Today is avoiding the microwave because the beeps are an unworldly level of piercing;

Today is thumb and forefinger picking carefully through the cutlery draw so as not to bring the knives jangling into my head, whilst I find the right shape and weight of eating utensil – thinner is better; 

Today is avoiding anything needing frying, slicing or more than one step of preparation because focus is not my forté right now;

Today is setting a gentle alarm on my phone to remind me when I need to take food out of the oven, knowing that I will not allow it to go off anyway because see microwave noise note above,

Today is not a creative meal. But it is a meal and it tastes like self-care and victory.

I return to my room. I eat, watch Rick & Morty then begin to write this.  The clock has continued to push its way inevitably forward to 5am.  I’ve been trying to see more sunsets and less sunrises so I tell myself this will have to wait for editing another day.  After all, it could be any day.  I stay up editing anyway.  This often happens.

 I made this hot chocolate especially for this photo - I am THAT dedicated!

I made this hot chocolate especially for this photo - I am THAT dedicated!

I am psyching myself up to brush my teeth when I remember the hot chocolate that I haven’t really forgotten – but to leave it now would be a horrific failure. However, if I have hot chocolate I will need to go to the kitchen, come back to my room to drink it (because… potential interaction), go back to the kitchen to wash mug, go to the bathroom to brush teeth and then get into bed.  This feels like too many steps so I make a plan… I will brush my teeth on the way to the kitchen, get hot chocolate, bring it back to my room, drink it then sleep.  One journey is most efficient.  Washing the mug can wait and my teeth will have to be happy they got brushed at all.

I boldly use the microwave to warm up the almond milk but keep a close eye out, stopping it before it finishes because the finishing beep is louder and longer than the cancelling one but less of a hassle than heating everything up in a saucepan, which will require washing…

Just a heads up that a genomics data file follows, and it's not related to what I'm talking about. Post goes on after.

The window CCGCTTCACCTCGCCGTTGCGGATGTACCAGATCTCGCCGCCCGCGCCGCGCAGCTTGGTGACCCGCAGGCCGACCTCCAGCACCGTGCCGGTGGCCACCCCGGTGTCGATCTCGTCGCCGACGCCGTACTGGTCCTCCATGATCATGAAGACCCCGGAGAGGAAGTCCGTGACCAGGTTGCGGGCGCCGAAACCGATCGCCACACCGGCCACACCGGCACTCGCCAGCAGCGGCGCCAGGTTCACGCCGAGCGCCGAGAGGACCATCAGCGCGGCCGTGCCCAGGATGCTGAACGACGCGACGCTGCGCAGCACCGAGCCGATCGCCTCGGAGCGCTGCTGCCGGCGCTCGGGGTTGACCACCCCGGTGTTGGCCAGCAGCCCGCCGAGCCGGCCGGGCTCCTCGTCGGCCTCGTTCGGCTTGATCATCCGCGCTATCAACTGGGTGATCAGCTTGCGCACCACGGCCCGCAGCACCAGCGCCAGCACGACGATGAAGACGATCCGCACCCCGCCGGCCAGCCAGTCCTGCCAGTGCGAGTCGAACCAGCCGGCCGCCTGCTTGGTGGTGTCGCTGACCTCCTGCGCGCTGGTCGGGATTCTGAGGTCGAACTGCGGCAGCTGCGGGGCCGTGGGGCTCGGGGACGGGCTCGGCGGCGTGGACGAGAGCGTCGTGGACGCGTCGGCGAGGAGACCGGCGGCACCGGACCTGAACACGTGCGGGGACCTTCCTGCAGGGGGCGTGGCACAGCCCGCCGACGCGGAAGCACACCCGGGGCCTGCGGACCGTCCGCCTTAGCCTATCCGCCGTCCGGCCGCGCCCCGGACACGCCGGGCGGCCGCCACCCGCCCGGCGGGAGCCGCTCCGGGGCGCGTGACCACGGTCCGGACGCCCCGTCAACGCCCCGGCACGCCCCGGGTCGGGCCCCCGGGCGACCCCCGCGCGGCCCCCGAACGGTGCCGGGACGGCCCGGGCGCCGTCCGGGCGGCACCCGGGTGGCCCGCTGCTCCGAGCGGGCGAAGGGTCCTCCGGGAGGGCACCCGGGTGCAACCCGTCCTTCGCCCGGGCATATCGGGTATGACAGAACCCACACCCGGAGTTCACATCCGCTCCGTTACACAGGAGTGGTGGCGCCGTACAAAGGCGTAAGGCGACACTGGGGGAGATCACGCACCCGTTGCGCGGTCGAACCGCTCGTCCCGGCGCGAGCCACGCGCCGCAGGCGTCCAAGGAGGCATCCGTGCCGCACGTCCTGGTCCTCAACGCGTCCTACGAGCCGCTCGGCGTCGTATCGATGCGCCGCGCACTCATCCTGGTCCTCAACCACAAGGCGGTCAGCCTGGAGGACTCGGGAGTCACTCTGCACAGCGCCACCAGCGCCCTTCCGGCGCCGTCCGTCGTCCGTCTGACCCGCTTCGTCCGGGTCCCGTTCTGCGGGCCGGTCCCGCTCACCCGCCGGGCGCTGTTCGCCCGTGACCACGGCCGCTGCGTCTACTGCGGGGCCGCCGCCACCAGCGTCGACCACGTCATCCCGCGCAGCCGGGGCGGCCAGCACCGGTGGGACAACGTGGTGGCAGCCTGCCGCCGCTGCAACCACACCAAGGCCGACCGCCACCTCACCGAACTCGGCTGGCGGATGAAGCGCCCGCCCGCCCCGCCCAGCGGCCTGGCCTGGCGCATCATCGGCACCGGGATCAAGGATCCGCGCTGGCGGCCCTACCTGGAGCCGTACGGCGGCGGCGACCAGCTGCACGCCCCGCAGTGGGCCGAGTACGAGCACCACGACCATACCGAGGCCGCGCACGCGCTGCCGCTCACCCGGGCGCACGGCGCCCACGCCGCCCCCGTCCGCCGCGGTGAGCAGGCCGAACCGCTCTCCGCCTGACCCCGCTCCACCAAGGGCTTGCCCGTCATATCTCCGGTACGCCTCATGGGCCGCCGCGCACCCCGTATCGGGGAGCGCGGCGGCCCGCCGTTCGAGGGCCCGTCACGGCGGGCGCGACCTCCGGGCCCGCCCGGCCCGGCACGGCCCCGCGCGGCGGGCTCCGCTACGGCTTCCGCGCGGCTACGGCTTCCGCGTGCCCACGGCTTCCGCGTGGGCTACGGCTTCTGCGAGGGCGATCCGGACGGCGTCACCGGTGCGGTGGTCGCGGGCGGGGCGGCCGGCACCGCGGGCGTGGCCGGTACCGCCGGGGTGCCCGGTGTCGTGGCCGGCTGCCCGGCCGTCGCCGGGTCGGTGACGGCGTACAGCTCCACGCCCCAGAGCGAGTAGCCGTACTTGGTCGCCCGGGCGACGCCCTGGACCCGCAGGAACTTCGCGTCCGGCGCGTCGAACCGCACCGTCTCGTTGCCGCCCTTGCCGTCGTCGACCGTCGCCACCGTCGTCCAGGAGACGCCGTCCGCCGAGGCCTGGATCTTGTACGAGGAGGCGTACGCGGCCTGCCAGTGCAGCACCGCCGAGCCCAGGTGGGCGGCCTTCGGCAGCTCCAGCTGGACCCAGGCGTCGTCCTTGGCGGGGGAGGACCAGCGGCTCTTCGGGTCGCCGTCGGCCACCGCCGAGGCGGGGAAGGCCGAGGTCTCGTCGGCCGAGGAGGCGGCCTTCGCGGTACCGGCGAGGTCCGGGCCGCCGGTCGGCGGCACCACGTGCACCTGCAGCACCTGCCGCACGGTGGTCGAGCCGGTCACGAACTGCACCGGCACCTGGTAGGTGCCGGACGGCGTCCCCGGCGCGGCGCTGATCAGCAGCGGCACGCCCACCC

I drink it, I watch gamers do speedruns on YouTube and I sleep.

Why am I telling you all of this?

I am trying to live an open, truthful and authentic life and I am aware that, like many others, I have a tendency towards posting mostly successes and good things on my social media and so then it can come as a surprise to others when I break.  And I do break.  I have a litany of patterns, routines, self care strategies, back ups, check ins and reminders to try to keep myself working and I still break.  But I am also still here and it is a good idea to post up "how", once in a while.  Even the seemingly small things in a day like this carry significance in survival…

The quiet time in my room shows I am listening to myself. The eating shows I want to live. The hot chocolate shows tomorrow may be achievable. The shower and teeth brushing show I am willing to push myself. The unwashed mug shows I know my limits. The messages I received show I am cared about and the validation I felt shows I care about the world - wanting to be a valued part of it. Writing this blogpost shows I understand the importance of positively affirming all these things. Posting it up shows I know there are others out there that need to see they are not alone.

You are not alone. 

If you feel it, message me and we’ll see what we can do – I may not always manage replying but I will always try.

(And even without reply, just by doing it, you are showing: you value yourself)

Look at your own patterns, look at those around you, try to set up contingency plans, have people you can check in with/ will check in with you, do not feel bad when you are not able to and take time to recognise the seemingly small achievements and differences that collectively equate to survival. 

Because they do. And you are worth it.